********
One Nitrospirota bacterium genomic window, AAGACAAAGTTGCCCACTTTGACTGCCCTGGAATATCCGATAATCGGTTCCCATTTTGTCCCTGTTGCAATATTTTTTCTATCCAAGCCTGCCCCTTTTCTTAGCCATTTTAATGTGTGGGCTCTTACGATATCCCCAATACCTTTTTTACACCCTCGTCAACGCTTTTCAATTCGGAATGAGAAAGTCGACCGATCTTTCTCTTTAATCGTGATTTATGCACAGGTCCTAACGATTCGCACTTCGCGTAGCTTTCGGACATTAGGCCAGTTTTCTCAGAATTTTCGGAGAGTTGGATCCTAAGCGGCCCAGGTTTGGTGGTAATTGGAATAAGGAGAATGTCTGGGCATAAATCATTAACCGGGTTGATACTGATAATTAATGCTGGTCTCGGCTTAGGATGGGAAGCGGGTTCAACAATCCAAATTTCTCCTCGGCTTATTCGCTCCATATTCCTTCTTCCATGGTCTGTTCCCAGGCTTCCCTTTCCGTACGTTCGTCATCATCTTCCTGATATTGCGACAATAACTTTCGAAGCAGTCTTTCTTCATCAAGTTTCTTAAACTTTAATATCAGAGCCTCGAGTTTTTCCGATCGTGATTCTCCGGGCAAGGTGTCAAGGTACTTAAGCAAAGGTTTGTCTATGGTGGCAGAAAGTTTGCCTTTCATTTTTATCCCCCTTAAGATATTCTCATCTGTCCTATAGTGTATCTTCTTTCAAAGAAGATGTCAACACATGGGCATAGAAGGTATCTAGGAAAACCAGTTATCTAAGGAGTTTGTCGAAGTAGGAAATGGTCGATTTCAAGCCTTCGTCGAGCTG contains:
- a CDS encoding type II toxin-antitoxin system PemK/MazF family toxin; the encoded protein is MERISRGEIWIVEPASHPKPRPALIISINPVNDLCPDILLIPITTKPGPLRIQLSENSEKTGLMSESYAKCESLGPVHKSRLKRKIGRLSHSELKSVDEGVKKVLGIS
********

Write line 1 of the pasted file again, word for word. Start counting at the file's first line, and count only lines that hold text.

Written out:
One Nitrospirota bacterium genomic window, AAGACAAAGTTGCCCACTTTGACTGCCCTGGAATATCCGATAATCGGTTCCCATTTTGTCCCTGTTGCAATATTTTTTCTATCCAAGCCTGCCCCTTTTCTTAGCCATTTTAATGTGTGGGCTCTTACGATATCCCCAATACCTTTTTTACACCCTCGTCAACGCTTTTCAATTCGGAATGAGAAAGTCGACCGATCTTTCTCTTTAATCGTGATTTATGCACAGGTCCTAACGATTCGCACTTCGCGTAGCTTTCGGACATTAGGCCAGTTTTCTCAGAATTTTCGGAGAGTTGGATCCTAAGCGGCCCAGGTTTGGTGGTAATTGGAATAAGGAGAATGTCTGGGCATAAATCATTAACCGGGTTGATACTGATAATTAATGCTGGTCTCGGCTTAGGATGGGAAGCGGGTTCAACAATCCAAATTTCTCCTCGGCTTATTCGCTCCATATTCCTTCTTCCATGGTCTGTTCCCAGGCTTCCCTTTCCGTACGTTCGTCATCATCTTCCTGATATTGCGACAATAACTTTCGAAGCAGTCTTTCTTCATCAAGTTTCTTAAACTTTAATATCAGAGCCTCGAGTTTTTCCGATCGTGATTCTCCGGGCAAGGTGTCAAGGTACTTAAGCAAAGGTTTGTCTATGGTGGCAGAAAGTTTGCCTTTCATTTTTATCCCCCTTAAGATATTCTCATCTGTCCTATAGTGTATCTTCTTTCAAAGAAGATGTCAACACATGGGCATAGAAGGTATCTAGGAAAACCAGTTATCTAAGGAGTTTGTCGAAGTAGGAAATGGTCGATTTCAAGCCTTCGTCGAGCTG contains: